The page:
An Emirates A380 plane has suffered major wing damage and been grounded after a suspected midair collision with a drone over Nice airport.
Drones can be a lot of fun. You need only ask Zlatan Ibrahimović about his new toy or take a look at this remarkable footage of a Great White shark to see that they offer a plethora of benefits. However, this week an Emirates plane landing in France has encountered one of the many risks associated with these new-age gadgets.
An Emirates Airbus A380 aircraft landing at Nice Côte d’Azur Airport in France sustained serious damage after reportedly colliding with a drone during its descent, as reported by Simple Flying. The incident occurred on August 18th when Emirates flight EK77 from Dubai International Airport touched down at Nice Côte d’Azur Airport.
Initially appearing to be a routine landing, subsequent inspections revealed damage to one of the A380’s right leading-edge wing slats. This damage is suspected to have been caused by a midair collision with a drone. An Emirates spokesperson confirmed:
“Flight EK 77 from Dubai to Nice on 18 August landed normally and passengers and crew safely disembarked. Upon landing, engineers discovered some damage to a slat in the right wing, and the aircraft will remain on the ground to undergo further assessments.”Emirates Spokesperson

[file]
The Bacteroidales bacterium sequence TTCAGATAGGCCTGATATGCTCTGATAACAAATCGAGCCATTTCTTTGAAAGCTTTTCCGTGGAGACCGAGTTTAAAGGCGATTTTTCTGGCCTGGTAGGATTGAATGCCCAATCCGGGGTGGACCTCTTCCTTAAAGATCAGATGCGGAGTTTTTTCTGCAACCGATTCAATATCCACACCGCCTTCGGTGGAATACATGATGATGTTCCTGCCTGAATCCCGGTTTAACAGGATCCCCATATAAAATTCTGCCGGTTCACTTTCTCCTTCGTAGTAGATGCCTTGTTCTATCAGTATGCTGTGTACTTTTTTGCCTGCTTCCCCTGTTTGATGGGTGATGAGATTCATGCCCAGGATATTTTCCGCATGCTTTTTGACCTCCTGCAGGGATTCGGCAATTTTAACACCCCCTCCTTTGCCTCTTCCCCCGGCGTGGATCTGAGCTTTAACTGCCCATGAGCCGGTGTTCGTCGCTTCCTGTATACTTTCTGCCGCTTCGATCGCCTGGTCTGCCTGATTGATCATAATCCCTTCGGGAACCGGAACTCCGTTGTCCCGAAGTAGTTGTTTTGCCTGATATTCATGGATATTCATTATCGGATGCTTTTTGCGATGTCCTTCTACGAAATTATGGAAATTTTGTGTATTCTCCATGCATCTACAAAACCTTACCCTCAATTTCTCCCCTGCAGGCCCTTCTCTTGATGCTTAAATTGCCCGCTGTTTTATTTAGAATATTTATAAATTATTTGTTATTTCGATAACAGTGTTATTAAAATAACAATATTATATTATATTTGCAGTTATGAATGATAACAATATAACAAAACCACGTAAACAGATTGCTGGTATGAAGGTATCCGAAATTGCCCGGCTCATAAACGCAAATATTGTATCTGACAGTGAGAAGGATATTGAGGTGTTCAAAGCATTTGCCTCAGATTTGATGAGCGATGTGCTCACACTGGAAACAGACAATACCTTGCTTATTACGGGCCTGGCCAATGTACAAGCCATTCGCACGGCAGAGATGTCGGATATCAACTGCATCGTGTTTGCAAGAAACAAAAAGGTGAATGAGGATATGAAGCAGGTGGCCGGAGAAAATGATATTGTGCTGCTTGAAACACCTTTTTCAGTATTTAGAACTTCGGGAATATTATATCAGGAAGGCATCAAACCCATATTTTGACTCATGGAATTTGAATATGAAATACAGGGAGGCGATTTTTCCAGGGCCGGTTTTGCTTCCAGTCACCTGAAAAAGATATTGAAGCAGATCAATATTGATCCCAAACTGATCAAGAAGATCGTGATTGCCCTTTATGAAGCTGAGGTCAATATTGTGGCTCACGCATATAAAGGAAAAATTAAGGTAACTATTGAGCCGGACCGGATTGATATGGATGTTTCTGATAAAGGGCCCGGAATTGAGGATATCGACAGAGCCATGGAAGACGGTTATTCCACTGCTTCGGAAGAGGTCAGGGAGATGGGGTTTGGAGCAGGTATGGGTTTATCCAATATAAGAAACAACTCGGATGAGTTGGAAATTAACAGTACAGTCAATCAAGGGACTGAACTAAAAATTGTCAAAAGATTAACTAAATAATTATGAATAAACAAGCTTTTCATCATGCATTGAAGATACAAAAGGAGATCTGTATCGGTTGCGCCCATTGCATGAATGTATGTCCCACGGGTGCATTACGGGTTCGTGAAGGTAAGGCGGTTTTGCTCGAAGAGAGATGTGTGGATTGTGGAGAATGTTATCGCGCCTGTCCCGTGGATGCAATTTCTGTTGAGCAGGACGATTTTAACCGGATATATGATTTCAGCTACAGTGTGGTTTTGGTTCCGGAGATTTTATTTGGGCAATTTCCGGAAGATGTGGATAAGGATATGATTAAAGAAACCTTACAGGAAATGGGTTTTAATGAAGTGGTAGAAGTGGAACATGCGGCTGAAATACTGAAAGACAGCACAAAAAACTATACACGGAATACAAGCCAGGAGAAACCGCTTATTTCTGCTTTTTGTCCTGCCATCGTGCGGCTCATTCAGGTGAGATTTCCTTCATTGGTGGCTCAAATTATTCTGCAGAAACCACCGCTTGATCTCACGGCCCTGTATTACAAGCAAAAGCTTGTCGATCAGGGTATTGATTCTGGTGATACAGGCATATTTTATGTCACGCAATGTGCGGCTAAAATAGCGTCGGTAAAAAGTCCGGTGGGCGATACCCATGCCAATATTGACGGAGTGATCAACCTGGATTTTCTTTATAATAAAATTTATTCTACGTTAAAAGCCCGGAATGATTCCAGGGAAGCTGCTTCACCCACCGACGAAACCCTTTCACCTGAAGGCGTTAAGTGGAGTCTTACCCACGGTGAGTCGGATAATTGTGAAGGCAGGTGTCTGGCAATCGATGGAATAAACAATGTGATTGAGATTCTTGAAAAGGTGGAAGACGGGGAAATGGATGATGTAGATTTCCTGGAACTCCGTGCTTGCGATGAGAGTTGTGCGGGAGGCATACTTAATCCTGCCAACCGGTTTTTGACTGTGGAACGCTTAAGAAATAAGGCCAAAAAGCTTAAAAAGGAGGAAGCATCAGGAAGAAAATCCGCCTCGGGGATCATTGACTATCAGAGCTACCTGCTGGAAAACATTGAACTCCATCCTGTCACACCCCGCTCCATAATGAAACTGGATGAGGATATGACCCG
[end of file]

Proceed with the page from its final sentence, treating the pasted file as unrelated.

The affected Airbus A380 remains grounded at Nice Côte d’Azur Airport. The airline replaced the damaged wing part on August 20th, but the aircraft’s operations have been temporarily suspended as a precautionary safety measure. The return flight to Dubai was cancelled and a replacement aircraft was put into action the following day.
The incident highlights the ongoing concerns regarding drone activity near airports. The increasing accessibility of drones to the public has led to several near-miss incidents with commercial aircraft over the years. In December 2020, a British Airways Airbus A321 narrowly avoided a collision with an unauthorized drone during takeoff from London Heathrow Airport.
Notable incidents like the 2018 shutdown of London Gatwick Airport due to drone sightings have emphasized the potential disruption caused by drone activity. Dublin Airport, too, faced operational suspensions due to repeated drone sightings in February 2023, leading to the implementation of anti-drone technology as a preventive measure.
As the investigation continues, so does the debate about whether drones should be allowed anywhere near airports or — taking a more severe point of view — whether they should be so easily accessible to the public at all. While they may offer a lot of fun to footballing superstars, is it worth it for the safety risk they pose to unwitting flyers?